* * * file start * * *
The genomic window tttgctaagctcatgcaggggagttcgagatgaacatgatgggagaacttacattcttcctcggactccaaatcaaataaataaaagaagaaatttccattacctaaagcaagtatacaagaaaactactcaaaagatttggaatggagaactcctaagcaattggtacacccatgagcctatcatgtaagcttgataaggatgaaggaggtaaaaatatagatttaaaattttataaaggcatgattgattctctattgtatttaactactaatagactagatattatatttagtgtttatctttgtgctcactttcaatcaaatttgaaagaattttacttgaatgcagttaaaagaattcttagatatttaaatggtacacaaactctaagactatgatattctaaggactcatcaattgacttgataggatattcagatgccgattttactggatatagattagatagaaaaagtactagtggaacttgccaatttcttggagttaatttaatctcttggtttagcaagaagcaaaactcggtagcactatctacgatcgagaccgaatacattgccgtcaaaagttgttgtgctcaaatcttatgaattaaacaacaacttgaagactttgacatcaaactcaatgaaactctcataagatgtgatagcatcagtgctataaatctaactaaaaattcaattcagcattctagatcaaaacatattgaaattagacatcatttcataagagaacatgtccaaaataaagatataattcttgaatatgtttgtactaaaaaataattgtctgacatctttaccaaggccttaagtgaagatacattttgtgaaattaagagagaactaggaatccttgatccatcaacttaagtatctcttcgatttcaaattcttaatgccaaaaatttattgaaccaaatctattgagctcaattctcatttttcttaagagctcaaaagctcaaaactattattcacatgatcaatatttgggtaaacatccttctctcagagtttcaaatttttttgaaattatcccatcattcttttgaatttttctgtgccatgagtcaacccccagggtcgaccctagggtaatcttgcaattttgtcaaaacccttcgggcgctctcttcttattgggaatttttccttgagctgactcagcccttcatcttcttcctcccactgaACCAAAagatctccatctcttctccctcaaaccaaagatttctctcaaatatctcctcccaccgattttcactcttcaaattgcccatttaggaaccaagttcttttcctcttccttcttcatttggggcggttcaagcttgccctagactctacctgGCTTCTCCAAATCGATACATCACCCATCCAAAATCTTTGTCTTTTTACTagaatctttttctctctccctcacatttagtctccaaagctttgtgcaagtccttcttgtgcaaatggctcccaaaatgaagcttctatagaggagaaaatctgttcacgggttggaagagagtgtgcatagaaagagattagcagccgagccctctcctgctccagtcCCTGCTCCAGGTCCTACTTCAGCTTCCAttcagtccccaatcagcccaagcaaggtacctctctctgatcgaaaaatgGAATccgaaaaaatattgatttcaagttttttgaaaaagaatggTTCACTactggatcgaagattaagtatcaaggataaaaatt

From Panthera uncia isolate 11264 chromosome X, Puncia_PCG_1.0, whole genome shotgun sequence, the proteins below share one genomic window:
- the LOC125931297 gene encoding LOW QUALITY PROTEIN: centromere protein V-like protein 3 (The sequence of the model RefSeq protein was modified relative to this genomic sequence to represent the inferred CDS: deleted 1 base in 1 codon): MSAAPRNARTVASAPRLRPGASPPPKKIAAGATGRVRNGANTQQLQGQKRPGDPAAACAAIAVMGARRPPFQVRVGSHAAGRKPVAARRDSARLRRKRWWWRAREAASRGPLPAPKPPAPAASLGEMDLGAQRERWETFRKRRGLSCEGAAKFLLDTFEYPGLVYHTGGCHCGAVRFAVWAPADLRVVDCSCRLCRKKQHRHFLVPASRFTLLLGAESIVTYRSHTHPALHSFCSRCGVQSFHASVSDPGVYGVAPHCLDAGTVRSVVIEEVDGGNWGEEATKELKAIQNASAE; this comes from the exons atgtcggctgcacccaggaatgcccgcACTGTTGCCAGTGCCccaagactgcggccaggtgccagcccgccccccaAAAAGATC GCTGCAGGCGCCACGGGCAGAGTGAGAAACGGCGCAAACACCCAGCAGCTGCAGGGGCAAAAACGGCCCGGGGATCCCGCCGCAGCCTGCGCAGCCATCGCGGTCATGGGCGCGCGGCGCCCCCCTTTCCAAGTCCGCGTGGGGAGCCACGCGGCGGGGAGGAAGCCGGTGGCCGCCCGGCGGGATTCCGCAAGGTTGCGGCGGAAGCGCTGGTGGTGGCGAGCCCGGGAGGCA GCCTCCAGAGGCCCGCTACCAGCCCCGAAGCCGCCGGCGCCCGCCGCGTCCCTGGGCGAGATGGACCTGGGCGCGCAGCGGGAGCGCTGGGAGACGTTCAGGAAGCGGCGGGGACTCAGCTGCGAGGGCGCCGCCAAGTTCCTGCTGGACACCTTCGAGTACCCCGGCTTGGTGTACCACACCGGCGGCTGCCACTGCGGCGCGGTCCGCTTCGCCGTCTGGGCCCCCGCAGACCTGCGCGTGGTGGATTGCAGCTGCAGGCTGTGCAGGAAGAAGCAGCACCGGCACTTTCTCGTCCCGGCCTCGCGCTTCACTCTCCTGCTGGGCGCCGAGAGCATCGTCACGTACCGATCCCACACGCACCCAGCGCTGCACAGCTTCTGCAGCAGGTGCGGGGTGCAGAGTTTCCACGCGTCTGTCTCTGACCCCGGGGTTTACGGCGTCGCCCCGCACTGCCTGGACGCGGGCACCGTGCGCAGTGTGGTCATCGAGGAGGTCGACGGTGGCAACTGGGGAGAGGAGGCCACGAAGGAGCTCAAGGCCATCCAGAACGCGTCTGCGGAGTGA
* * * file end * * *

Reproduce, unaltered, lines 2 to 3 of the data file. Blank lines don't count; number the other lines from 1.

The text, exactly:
From Panthera uncia isolate 11264 chromosome X, Puncia_PCG_1.0, whole genome shotgun sequence, the proteins below share one genomic window:
- the LOC125931297 gene encoding LOW QUALITY PROTEIN: centromere protein V-like protein 3 (The sequence of the model RefSeq protein was modified relative to this genomic sequence to represent the inferred CDS: deleted 1 base in 1 codon): MSAAPRNARTVASAPRLRPGASPPPKKIAAGATGRVRNGANTQQLQGQKRPGDPAAACAAIAVMGARRPPFQVRVGSHAAGRKPVAARRDSARLRRKRWWWRAREAASRGPLPAPKPPAPAASLGEMDLGAQRERWETFRKRRGLSCEGAAKFLLDTFEYPGLVYHTGGCHCGAVRFAVWAPADLRVVDCSCRLCRKKQHRHFLVPASRFTLLLGAESIVTYRSHTHPALHSFCSRCGVQSFHASVSDPGVYGVAPHCLDAGTVRSVVIEEVDGGNWGEEATKELKAIQNASAE; this comes from the exons atgtcggctgcacccaggaatgcccgcACTGTTGCCAGTGCCccaagactgcggccaggtgccagcccgccccccaAAAAGATC GCTGCAGGCGCCACGGGCAGAGTGAGAAACGGCGCAAACACCCAGCAGCTGCAGGGGCAAAAACGGCCCGGGGATCCCGCCGCAGCCTGCGCAGCCATCGCGGTCATGGGCGCGCGGCGCCCCCCTTTCCAAGTCCGCGTGGGGAGCCACGCGGCGGGGAGGAAGCCGGTGGCCGCCCGGCGGGATTCCGCAAGGTTGCGGCGGAAGCGCTGGTGGTGGCGAGCCCGGGAGGCA GCCTCCAGAGGCCCGCTACCAGCCCCGAAGCCGCCGGCGCCCGCCGCGTCCCTGGGCGAGATGGACCTGGGCGCGCAGCGGGAGCGCTGGGAGACGTTCAGGAAGCGGCGGGGACTCAGCTGCGAGGGCGCCGCCAAGTTCCTGCTGGACACCTTCGAGTACCCCGGCTTGGTGTACCACACCGGCGGCTGCCACTGCGGCGCGGTCCGCTTCGCCGTCTGGGCCCCCGCAGACCTGCGCGTGGTGGATTGCAGCTGCAGGCTGTGCAGGAAGAAGCAGCACCGGCACTTTCTCGTCCCGGCCTCGCGCTTCACTCTCCTGCTGGGCGCCGAGAGCATCGTCACGTACCGATCCCACACGCACCCAGCGCTGCACAGCTTCTGCAGCAGGTGCGGGGTGCAGAGTTTCCACGCGTCTGTCTCTGACCCCGGGGTTTACGGCGTCGCCCCGCACTGCCTGGACGCGGGCACCGTGCGCAGTGTGGTCATCGAGGAGGTCGACGGTGGCAACTGGGGAGAGGAGGCCACGAAGGAGCTCAAGGCCATCCAGAACGCGTCTGCGGAGTGA